Covid, not Brexit, to blame for inflation says Bailey
Covid is to blame for the inflation crisis rather than Brexit, according to Andrew Bailey, the governor of the Bank of England.
He dismissed claims that Britain leaving the European Union has helped to fuel stubbornly high inflation by worsening widespread worker shortages.
Despite a chorus of claims to the contrary from businesses, economists and politicians, Mr Bailey said the main factor behind the squeeze on labour has been workers choosing to leave the workforce after the pandemic and not returning.
“One of the striking things is that the labour force is smaller than before Covid. This is causing the position of the labour market to be very tight,” Mr Bailey told a panel of major central bankers.
“I don’t think Brexit is part of this story, but it is partly a response to Covid.”
His claim, at the European Central Bank Forum on Central Banking in Sintra, Portugal, is based on more than half a million people quitting the workforce since the pandemic.
This trend that has not been replicated in other major economies such as the EU and the United States, but has been a major factor in driving up inflation. This shrinking workforce has led to competition for staff and higher wages, he said.
However, those observing sectors such as agriculture, hospitality, transport, care and retail say Brexit has most definitely contributed to labour shortages and driving up the cost of living.
Mr Bailey’s predecessor, Mark Carney last week warned that Brexit is causing “a weaker pound, higher inflation and weaker growth.”
BrewDog CEO James Watt warned Brexit “has had a significant negative impact” on the brewing and pubs group.
Speaking to Bloomberg UK, Mr Watt said Brexit has created challenges in getting beer to customers in Europe.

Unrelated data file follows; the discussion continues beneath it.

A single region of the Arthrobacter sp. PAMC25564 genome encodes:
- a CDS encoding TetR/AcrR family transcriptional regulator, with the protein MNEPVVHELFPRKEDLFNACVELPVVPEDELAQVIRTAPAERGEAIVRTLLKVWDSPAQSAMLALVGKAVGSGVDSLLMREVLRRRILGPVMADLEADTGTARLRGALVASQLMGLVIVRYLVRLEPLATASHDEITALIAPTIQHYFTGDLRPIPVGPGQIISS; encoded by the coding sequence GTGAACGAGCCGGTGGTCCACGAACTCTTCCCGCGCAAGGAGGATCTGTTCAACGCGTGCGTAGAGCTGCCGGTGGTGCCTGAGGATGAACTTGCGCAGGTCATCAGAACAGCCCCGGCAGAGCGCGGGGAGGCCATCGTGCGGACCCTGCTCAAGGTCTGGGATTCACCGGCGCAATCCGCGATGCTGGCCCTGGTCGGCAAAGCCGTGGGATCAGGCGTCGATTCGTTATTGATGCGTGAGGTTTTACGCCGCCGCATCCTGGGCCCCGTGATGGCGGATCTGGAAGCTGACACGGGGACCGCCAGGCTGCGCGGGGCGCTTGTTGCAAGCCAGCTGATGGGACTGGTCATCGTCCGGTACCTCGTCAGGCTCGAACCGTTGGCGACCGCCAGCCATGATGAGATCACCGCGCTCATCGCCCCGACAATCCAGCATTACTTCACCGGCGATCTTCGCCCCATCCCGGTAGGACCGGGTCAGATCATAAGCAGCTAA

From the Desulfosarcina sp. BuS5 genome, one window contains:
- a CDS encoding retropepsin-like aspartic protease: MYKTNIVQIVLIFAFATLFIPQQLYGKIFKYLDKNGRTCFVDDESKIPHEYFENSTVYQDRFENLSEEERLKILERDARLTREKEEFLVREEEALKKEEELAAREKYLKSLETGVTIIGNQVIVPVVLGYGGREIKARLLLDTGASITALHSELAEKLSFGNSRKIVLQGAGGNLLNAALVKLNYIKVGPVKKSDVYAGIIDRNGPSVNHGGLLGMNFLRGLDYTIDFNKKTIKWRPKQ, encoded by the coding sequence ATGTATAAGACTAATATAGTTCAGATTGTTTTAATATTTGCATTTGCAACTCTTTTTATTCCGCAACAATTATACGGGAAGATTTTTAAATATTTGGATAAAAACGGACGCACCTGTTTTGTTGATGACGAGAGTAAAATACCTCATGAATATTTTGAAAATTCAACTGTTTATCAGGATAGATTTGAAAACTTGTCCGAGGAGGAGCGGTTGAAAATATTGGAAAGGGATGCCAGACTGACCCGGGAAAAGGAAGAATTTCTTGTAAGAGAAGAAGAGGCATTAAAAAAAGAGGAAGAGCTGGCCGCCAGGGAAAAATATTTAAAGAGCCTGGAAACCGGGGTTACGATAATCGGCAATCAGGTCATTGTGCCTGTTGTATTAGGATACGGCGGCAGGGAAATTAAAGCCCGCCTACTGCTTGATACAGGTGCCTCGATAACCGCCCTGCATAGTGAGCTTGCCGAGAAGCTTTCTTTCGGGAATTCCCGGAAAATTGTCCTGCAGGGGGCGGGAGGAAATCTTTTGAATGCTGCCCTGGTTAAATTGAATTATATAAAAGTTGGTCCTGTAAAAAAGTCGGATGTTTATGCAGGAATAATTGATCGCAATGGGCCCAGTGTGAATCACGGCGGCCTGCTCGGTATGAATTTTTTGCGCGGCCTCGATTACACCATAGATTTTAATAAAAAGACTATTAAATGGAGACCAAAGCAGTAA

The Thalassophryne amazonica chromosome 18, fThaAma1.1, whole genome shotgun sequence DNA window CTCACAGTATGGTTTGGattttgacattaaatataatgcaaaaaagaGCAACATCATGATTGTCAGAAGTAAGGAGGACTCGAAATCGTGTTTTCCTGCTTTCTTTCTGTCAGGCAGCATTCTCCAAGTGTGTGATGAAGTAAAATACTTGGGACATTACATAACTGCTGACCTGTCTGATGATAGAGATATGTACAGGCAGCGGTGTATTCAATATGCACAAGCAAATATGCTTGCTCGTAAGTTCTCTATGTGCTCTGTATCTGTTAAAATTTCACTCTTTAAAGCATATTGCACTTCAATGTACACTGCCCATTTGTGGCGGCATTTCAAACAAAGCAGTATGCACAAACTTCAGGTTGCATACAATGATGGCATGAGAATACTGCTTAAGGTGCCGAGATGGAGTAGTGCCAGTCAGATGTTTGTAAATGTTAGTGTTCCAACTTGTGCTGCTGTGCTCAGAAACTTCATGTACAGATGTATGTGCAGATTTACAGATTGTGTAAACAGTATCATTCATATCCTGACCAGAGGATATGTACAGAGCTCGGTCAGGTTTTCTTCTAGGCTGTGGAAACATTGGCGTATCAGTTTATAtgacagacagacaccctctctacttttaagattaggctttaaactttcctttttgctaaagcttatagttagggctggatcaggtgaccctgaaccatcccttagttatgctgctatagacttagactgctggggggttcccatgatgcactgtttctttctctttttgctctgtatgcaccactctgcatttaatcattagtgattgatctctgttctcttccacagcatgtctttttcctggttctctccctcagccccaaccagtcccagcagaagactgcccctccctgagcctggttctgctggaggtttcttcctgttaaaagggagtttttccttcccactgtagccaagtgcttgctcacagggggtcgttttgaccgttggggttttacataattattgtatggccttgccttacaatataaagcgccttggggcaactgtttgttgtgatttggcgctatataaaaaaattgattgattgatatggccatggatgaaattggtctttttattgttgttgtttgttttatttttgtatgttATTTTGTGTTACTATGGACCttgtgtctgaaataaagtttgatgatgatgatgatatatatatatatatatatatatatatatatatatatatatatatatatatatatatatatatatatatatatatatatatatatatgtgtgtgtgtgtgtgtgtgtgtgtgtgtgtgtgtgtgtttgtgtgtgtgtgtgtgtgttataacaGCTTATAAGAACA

“For me, it’s just massively handicapped UK companies that do business in Europe, with zero benefit at all,” he said.
“I think it’s been tragic for UK business and a lot of the economic issues the UK is facing – more inflation than other places, harder to do business, is a result of the catastrophic decision to leave the EU.”
Firms ‘missing out on talent pool’
The latest Business Barometer report published by The Open University and the British Chambers of Commerce, saysmore than two-thirds (71%) of Scottish organisations are currently experiencing skills shortages.
The report suggests that employers are missing out on the hidden talent pool and an opportunity to ‘grow your own’ talent during a time when two in five (42%) Scottish organisations say they have been prevented from filling roles due to lack of applicants.
The threat of an ageing Scottish workforce retiring without employers having the skills to replace experienced employees is another concern, with a third (33%) reporting an increase in the number of employees over the age of 50 in the last three years.
Despite the ageing workforce concern, 86% of organisations don’t have a specific initiative in place for workers over 50, while 75% of organisations don’t have any written annual plans to prepare for people exiting the business.